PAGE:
By Justin Boron
Two of the 1,144 registered voters in Lake City showed up for a political forum Wednesday night where three of the six council candidates laid out their ideas for the small town wedged between Forest Park and Morrow.
Ken and Marioly Betz, along with Clayton County NAACP mediators, raised concerns about some of the city's pressing issues such as code enforcement, growth, citizen participation, and alternative revenue sources.
All the candidates present said the city could do a better job informing the public.
Ray Johnson, a business owner, raised the issue of participation, saying if elected, he would ask the mayor to write a letter to citizens asking them their concerns. He also said he would like to set up a system in which real estate companies inform the city of new residents, so the city could supply them some sort of information guide.
Yvonne W. Kelly, a management analyst at the U.S. Treasury Department, also said the idea of a newcomers guide would work wonderfully.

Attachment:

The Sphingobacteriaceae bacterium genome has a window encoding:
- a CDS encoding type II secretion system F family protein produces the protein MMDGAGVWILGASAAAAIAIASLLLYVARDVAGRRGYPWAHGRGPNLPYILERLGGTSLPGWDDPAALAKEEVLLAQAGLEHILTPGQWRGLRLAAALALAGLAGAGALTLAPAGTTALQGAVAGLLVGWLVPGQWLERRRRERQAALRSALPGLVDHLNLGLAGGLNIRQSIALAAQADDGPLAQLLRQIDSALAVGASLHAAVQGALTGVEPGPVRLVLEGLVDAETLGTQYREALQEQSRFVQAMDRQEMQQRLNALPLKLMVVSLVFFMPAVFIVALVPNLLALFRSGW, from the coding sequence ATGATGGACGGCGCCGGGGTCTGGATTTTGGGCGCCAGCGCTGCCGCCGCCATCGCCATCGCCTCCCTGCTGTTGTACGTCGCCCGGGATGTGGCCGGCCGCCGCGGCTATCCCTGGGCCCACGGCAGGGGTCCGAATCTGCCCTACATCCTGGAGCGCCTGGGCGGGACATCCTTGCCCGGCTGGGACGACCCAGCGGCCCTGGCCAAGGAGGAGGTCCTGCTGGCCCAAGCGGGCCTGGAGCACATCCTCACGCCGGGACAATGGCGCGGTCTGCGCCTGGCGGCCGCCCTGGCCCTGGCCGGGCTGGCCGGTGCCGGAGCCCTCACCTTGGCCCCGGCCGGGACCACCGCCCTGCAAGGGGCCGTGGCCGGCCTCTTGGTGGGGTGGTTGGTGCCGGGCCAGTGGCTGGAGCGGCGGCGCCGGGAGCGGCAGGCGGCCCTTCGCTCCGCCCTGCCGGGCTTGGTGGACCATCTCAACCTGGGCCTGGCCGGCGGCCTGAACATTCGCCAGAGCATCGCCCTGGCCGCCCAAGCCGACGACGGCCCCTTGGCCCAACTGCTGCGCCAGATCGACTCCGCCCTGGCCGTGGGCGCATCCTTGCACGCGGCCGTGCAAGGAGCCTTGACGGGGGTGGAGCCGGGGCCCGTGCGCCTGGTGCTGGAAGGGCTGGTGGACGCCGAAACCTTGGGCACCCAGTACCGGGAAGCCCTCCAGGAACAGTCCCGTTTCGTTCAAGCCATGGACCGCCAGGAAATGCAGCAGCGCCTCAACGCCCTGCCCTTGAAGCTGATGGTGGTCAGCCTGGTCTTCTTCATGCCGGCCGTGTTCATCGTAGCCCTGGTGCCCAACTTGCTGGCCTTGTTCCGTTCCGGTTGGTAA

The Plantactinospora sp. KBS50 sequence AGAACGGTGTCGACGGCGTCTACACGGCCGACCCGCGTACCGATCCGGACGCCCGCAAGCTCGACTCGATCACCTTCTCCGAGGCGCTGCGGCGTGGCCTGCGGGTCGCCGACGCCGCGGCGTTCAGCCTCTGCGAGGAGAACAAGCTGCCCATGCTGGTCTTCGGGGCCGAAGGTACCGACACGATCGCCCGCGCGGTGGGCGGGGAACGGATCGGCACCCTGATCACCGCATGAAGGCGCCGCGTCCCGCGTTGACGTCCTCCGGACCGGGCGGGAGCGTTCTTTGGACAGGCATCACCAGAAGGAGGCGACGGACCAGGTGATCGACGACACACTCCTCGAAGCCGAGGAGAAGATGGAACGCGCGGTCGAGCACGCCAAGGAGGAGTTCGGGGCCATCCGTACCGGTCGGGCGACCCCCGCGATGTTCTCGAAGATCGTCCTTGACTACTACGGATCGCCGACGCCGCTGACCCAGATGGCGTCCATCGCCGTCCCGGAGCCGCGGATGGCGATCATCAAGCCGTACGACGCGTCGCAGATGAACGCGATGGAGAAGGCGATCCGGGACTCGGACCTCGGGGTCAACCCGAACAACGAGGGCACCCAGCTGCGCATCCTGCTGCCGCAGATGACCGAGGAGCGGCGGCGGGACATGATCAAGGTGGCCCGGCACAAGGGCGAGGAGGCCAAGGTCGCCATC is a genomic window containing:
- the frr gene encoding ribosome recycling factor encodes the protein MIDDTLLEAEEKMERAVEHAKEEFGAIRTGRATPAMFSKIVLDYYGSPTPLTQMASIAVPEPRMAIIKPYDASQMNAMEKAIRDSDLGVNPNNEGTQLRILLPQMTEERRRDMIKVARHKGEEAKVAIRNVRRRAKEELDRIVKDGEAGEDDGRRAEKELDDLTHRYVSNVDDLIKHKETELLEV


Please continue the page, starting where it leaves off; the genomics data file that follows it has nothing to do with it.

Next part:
Dave “Devadas” Lynton, a Clayton County juvenile court officer, proposed the idea of a welcome kit that would outline the city's code enforcement laws and other ordinances.
He said the city's code enforcers primary goal should be to inform the public of the laws, then enforce.
Lynton said the city needed more resources in code enforcement and said he would like to see a bilingual officer that could address the city's increasingly diverse population.
Kelly said awareness was a big key to successful code enforcement.
“To me, 90 percent of the homeowners are not going to deliberately disobey a law if they know about it,” she said. But she also said to a certain extent, code enforcement is up to the homeowners and urged more community involvement.
The city's revenue also was on the minds of candidates and citizens.
Johnson said the city depended too much on revenue generated by speed traps on Ga. Highway 54.
“I don't like to see police sitting on the side of the street waiting to pull people over,” he said.
With the city positioned on the edge of the county's Gateway Village, Kelly said development of it would be the ticket to improved revenue as commerce spread into the city.
Lynton said the city should catch the economic wind of Gateway and work to create its own identity.
“One of the things that we're challenged by is that we're squeezed by Morrow and Forest Park,” he said.
Candidates in the Nov. 8 election run at large in the city. The city's top two vote-getters will win the two open seats.